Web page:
The existence and severity of rising damp depends on the balance of water intake vs. water outflow. Doing certain things on the building that reduces or limits the water intake, or improves the water outflow (e.g. via evaporation) results in an overall improvement of the building.
When to Expect Improvement?
As a guideline, here are some cases when some of the above partial solutions to rising damp are likely to result in a decent improvement in the building without the installation of a DPC, despite that rising damp continues to exist in the background.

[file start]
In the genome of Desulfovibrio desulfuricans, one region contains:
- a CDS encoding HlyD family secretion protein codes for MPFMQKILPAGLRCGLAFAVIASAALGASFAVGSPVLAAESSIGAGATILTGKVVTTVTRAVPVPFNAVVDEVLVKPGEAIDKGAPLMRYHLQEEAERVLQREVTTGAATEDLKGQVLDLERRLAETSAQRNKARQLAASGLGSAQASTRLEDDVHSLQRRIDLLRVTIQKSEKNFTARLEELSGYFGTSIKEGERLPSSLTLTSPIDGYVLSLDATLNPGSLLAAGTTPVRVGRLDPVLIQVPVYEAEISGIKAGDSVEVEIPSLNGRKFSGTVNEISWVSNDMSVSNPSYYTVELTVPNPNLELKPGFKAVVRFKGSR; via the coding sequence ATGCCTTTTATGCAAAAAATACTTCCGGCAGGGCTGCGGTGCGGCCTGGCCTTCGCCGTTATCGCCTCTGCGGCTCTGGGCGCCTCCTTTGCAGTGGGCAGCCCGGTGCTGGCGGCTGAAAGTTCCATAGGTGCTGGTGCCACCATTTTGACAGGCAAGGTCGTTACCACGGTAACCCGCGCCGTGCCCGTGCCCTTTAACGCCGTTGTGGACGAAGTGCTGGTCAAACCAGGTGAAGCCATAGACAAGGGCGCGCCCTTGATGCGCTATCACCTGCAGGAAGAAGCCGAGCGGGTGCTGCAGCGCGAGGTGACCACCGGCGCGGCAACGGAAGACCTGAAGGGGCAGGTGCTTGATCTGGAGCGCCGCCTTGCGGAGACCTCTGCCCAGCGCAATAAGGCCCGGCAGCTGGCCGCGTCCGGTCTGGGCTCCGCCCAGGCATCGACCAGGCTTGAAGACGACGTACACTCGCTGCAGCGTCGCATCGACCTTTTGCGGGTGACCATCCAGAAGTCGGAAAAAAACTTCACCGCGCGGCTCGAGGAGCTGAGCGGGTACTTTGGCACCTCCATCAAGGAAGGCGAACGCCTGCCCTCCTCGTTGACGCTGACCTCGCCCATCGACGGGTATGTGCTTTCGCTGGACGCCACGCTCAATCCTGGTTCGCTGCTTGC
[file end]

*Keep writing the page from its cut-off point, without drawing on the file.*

- Not very old buildings: buildings not older than 100 years respond better to various renovation solutions than their much older counterparts. A significant part of the UK building stock falls into this (late Victorian or newer) category.
- Buildings with thinner walls: rising damp in buildings with thinner walls can often be successfully managed by a combination of heating, ventilation and drainage. In contrast, older solid or rubble-infilled walls subject to interstitial (in-depth) condensation represent more complex cases that need a more complex intervention.
- Lighter cases of rising damp: when the rising damp problem is at an early stage with less salts present, renovation-only solutions can often manage the problem satisfactorily.
When there is Little or No Improvement?
On the other hand, in other buildings, the exact partial solutions to rising damp are going to make much less or no difference. Such cases include: